Of course, now you’re an absolute horror-fantasy cult icon, even being inducted into the Fangoria horror hall of fame. How does it feel to be up there with the classics, being a sort of Lon Chaney Sr. of today, the modern Man of a Thousand Faces?
“Wow! Well it’s very humbling to be called that so answering to that is kind of difficult for me. You know, the legacy of Lon Chaney Sr. and Jr. and the legacy of Boris Karloff and Bela Lugosi and all those great originals who were such icons in the black and white era, I get equated with them quite often and it’s always a very humbling honor to me. I don’t want to muddy up their reputations with my name added to the mix, but I also love being in their company when people are talking about that. It’s very sweet and lovely.
It’s never what I set out to do. When I came to Hollywood from Indiana back in 1985, I thought I was going to be a sit-com star. Tall, skinny, goofy guy, I’d play a great next door neighbor who came in, did some armpit farts, made a wisecrack, and left, right? But um…because I’m so tall and skinny and have a background as a mime also, that was another performance angle that spoke to me when I was in college back at Ball State University in Indiana, I discovered this art of mime – communicating with your entire body and facial expression and gestures without verbal dialogue. So all of that lends itself very well to creature make-up’s, prosthetic make-up’s, costumes that zip up the back and give you a tail and snout, you know? Whenever finding a character’s physicality. As an actor you take on a character from head to toe no matter if you’re on all four legs and have a tail, or if you’re a guy in jeans and a t-shirt. Every character has his own posture, his own stance, his own gestures, his own world and ecosystem that he lives in. That’s anything from an insect all the way to human…and I’ve played all of them. Trust me!”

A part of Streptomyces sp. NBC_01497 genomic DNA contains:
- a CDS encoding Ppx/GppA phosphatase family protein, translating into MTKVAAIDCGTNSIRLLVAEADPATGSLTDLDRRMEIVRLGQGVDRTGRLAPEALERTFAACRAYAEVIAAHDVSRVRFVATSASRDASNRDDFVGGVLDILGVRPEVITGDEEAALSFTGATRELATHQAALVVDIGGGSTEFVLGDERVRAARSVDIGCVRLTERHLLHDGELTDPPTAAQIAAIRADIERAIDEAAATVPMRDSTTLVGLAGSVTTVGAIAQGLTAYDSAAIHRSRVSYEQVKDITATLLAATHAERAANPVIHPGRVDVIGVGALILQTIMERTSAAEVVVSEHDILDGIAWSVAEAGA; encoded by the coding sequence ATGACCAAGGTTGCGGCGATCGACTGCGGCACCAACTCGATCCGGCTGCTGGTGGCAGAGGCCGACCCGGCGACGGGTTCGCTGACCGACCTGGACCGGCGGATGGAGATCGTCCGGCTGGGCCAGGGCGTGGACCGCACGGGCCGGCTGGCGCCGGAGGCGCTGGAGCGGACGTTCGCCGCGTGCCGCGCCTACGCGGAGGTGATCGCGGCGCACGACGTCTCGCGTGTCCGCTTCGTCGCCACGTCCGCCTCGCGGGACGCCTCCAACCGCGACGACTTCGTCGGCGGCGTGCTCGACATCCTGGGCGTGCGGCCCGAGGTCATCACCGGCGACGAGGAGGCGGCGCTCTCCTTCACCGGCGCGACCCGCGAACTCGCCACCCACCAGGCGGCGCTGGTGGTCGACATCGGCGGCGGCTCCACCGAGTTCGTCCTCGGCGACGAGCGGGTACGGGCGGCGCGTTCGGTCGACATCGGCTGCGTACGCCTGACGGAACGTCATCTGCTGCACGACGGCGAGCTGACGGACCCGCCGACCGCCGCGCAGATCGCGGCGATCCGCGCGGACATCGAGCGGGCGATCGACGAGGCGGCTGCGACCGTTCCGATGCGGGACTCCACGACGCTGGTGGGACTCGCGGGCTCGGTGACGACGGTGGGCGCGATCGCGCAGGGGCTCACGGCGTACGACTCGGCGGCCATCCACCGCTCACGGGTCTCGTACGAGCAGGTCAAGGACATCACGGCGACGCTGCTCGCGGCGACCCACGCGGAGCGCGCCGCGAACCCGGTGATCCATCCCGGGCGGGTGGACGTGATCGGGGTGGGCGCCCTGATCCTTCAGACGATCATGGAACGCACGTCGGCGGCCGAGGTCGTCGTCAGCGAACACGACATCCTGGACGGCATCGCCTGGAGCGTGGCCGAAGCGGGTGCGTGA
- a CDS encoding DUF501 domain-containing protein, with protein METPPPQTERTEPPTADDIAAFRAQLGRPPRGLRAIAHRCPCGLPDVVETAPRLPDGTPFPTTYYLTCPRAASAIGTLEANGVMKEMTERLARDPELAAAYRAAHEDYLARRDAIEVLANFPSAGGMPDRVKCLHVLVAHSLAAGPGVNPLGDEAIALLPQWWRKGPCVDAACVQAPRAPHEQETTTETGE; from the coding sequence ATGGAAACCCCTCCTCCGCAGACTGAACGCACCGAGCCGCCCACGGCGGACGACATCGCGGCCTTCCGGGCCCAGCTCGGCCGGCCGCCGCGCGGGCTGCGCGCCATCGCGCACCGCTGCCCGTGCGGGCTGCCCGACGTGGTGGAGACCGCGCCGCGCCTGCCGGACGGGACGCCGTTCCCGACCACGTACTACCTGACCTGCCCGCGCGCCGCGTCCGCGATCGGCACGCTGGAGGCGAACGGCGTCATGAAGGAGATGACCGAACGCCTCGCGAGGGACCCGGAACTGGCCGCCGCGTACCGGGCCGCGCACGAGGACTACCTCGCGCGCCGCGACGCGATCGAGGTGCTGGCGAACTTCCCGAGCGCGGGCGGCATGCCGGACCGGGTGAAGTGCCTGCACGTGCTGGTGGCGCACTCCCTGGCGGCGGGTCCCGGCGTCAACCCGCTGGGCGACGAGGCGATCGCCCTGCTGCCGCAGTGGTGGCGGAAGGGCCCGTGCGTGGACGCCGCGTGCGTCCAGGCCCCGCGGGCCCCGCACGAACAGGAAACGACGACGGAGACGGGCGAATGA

Your work does hearken back to those silver screen days of classic cinema. You did a remake of The Cabinet of Dr. Caligari. What was it like to reenact that silent time in film history?
“Yes! Talk about an honor. Just like being talked about with the screen greats like Boris Karloff and Lon Chaney, getting to do a remake of one of the first horror films ever and getting to play the iconic film monster in The Cabinet of Dr. Caligari was just mind-blowing to me. I watch the first original silent film again before filming ours because, normally I wouldn’t fill my mind with someone else’s performance but, what we did with this, as you know from watching the film, our director was a big visual effects guru. What he did was re-create the backdrops and the entire world of the original film in black and white matte shots that he was able to create by taking all the actors out of the original film and putting us into it. We were filmed in front of green screen entirely. We had props and furniture maybe in the foreground that we could use and sit on and whatever, but other than that…and it was not shot-for-shot re-created, but it was scene for scene.